EDITORIAL: Intriguing Project for Village Green
A proposal by a group to transform the Village Green in downtown Pinehurst into a park deserves strong community support.
An extensive oval area between Given Memorial Library and the Village Chapel, the "green" is anything but green now. In fact, the area could aptly be called the "Village Brown," because the ground there is mainly covered by pine needles. Surely not what Frederick Law Olmsted had in mind when he designed the village a century ago.
No one much uses the area now. That could be because some residents might not even know where it is located -- if they are searching for a green space.
Bill Wetmore, landscape artist Mark Parson and Audrey Moriarty of the Tufts Archives are spearheading efforts to restore a small part of the Village Green, which is publicly owned, to its original concept -- a parklike place in the center of the village where residents can gather for community events.
A Central Expanse
Parson refers to this area as an "undiscovered gem" that could be turned into another drawing card to bring residents and even visitors to the quaint downtown. It would certainly go a long way in improving the appearance of that centrally located plot.
The 2003 Comprehensive Long-Range Village Plan calls for the village to "consider the potential for establishing the original vision for the Village Green by removing parking and establishing a common lawn area once adequate parking is available."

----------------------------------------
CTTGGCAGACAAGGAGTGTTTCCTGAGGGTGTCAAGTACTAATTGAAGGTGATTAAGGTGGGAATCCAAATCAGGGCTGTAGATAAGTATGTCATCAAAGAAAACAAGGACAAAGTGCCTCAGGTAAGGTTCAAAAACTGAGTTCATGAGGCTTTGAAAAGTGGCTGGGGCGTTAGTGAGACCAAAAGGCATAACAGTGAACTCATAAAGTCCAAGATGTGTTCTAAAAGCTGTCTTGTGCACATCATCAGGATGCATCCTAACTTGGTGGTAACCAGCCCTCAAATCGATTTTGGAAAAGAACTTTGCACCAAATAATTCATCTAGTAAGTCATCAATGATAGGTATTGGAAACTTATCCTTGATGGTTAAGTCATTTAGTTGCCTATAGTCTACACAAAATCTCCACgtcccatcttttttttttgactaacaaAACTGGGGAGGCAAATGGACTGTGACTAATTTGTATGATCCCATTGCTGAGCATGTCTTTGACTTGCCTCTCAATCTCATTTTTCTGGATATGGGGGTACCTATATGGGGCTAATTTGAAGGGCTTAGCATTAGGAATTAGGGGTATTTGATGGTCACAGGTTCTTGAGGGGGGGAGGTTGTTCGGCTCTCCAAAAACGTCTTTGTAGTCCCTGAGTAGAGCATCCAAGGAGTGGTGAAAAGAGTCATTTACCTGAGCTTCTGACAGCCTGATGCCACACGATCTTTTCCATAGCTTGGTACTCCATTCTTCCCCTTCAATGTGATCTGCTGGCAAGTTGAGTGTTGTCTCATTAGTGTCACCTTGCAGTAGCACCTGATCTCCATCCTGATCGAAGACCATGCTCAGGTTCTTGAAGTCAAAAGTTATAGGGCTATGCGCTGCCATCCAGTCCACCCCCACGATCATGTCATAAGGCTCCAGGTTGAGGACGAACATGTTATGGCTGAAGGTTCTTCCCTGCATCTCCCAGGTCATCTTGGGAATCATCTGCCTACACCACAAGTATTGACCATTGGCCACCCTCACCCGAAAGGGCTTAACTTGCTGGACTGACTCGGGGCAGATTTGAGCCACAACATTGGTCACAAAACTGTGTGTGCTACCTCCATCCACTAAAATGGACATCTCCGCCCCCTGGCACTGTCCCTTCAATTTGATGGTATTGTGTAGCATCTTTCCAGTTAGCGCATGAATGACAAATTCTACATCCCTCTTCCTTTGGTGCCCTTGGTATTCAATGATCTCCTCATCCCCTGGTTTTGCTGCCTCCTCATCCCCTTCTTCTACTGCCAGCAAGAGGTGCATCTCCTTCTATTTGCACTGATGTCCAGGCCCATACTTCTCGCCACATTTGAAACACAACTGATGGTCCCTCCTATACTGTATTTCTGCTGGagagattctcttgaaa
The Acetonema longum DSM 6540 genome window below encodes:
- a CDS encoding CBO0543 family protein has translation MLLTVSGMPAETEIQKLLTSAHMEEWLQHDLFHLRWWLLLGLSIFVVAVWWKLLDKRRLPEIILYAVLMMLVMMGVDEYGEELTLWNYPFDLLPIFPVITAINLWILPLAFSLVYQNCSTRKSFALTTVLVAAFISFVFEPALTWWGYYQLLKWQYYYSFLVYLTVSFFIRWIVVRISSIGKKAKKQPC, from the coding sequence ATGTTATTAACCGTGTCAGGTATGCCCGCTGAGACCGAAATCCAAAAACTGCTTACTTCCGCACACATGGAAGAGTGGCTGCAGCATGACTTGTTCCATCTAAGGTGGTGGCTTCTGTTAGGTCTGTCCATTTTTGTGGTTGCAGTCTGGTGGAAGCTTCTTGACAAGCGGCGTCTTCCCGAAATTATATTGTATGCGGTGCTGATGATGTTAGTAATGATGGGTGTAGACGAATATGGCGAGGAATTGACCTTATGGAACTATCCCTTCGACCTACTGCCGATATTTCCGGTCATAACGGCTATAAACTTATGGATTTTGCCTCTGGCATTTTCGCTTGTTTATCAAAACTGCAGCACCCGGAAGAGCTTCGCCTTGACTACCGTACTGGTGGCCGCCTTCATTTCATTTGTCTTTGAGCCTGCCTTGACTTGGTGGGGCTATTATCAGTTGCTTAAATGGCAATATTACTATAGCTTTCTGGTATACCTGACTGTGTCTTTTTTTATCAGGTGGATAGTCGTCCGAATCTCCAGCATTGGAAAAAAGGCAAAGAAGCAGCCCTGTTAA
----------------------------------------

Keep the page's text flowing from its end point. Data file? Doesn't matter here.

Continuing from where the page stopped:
The plan, which will cost an estimated $300,000, would be privately funded through tax-deductible contributions. It calls for an open space in the middle of the oval, which would include a network of pathways, park benches and a gazebo.
Yes, some pine trees would have to go. But according to Parson, the actual lawn area would take up only about 15 percent of the space, leaving the rest of the trees untouched. The existing pines aren't ancient anyway. They were planted by the Tufts family after original plans to establish and maintain a lawn there were abandoned, according to Moriarty.
Those in the center are already more sparsely dispersed, reducing the number of trees that would need to be removed. Some of those pines would be replaced with other vegetation. And Wetmore pointed out that wood from the felled trees could be used to build the gazebo.
Little Opposition Has Surfaced
Organizers have assured merchants and business owners that this plan will not take away precious parking in the downtown. The heavily used sand parking lot on Cherokee Road will not be affected. Activities that might take place in the Village Green are unlikely to bring a lot more traffic to the downtown on a regular basis.
So far, the plan hasn't encountered any serious opposition. It seems to be winning public approval, a key ingredient to its ultimate success. Members of the Village Council liked the plan when it was presented during a work session last week.
This truly is a win-win situation, because it will not cost the village a dime and will certainly be an improvement over what is there now. We would urge the council to give organizers its blessing when it takes up the matter at its work session next month so they can proceed with forming a foundation to start raising money.
A restored Village Green would certainly add to Pinehurst's charm. Go for it, we say.
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